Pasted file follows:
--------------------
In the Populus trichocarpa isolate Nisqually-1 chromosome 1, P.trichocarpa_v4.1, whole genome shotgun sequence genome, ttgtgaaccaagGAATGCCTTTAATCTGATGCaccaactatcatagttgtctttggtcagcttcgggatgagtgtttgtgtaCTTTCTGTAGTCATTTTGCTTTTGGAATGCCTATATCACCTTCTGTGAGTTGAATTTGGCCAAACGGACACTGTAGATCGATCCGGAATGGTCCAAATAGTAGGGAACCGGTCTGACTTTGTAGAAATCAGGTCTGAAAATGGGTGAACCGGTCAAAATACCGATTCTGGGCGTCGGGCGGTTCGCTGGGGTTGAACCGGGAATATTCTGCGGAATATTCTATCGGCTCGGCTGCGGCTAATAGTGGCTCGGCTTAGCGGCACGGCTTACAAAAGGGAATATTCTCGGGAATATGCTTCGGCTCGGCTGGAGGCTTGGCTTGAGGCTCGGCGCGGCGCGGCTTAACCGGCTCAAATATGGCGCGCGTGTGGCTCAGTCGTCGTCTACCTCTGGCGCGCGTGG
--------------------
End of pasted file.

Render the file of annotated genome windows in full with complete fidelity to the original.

In the Populus trichocarpa isolate Nisqually-1 chromosome 1, P.trichocarpa_v4.1, whole genome shotgun sequence genome, ttgtgaaccaagGAATGCCTTTAATCTGATGCaccaactatcatagttgtctttggtcagcttcgggatgagtgtttgtgtaCTTTCTGTAGTCATTTTGCTTTTGGAATGCCTATATCACCTTCTGTGAGTTGAATTTGGCCAAACGGACACTGTAGATCGATCCGGAATGGTCCAAATAGTAGGGAACCGGTCTGACTTTGTAGAAATCAGGTCTGAAAATGGGTGAACCGGTCAAAATACCGATTCTGGGCGTCGGGCGGTTCGCTGGGGTTGAACCGGGAATATTCTGCGGAATATTCTATCGGCTCGGCTGCGGCTAATAGTGGCTCGGCTTAGCGGCACGGCTTACAAAAGGGAATATTCTCGGGAATATGCTTCGGCTCGGCTGGAGGCTTGGCTTGAGGCTCGGCGCGGCGCGGCTTAACCGGCTCAAATATGGCGCGCGTGTGGCTCAGTCGTCGTCTACCTCTGGCGCGCGTGG